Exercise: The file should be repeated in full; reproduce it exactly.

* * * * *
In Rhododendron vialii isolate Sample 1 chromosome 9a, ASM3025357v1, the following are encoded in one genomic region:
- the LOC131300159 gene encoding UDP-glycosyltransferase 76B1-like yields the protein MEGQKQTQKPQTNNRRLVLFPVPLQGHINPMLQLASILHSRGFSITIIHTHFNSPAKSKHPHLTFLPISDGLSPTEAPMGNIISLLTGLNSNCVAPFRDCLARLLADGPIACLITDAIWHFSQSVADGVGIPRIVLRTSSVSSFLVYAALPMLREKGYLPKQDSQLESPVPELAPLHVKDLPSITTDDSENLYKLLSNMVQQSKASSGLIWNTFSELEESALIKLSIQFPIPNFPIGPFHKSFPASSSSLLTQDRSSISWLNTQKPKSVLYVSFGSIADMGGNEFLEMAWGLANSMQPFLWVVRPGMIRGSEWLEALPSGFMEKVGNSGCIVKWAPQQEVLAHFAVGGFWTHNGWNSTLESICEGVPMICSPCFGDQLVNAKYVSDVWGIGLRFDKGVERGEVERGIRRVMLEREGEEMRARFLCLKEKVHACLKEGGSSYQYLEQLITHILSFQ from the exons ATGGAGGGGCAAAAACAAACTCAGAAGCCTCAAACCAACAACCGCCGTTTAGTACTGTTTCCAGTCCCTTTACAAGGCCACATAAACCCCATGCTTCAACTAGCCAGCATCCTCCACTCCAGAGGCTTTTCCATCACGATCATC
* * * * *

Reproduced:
In Rhododendron vialii isolate Sample 1 chromosome 9a, ASM3025357v1, the following are encoded in one genomic region:
- the LOC131300159 gene encoding UDP-glycosyltransferase 76B1-like yields the protein MEGQKQTQKPQTNNRRLVLFPVPLQGHINPMLQLASILHSRGFSITIIHTHFNSPAKSKHPHLTFLPISDGLSPTEAPMGNIISLLTGLNSNCVAPFRDCLARLLADGPIACLITDAIWHFSQSVADGVGIPRIVLRTSSVSSFLVYAALPMLREKGYLPKQDSQLESPVPELAPLHVKDLPSITTDDSENLYKLLSNMVQQSKASSGLIWNTFSELEESALIKLSIQFPIPNFPIGPFHKSFPASSSSLLTQDRSSISWLNTQKPKSVLYVSFGSIADMGGNEFLEMAWGLANSMQPFLWVVRPGMIRGSEWLEALPSGFMEKVGNSGCIVKWAPQQEVLAHFAVGGFWTHNGWNSTLESICEGVPMICSPCFGDQLVNAKYVSDVWGIGLRFDKGVERGEVERGIRRVMLEREGEEMRARFLCLKEKVHACLKEGGSSYQYLEQLITHILSFQ from the exons ATGGAGGGGCAAAAACAAACTCAGAAGCCTCAAACCAACAACCGCCGTTTAGTACTGTTTCCAGTCCCTTTACAAGGCCACATAAACCCCATGCTTCAACTAGCCAGCATCCTCCACTCCAGAGGCTTTTCCATCACGATCATC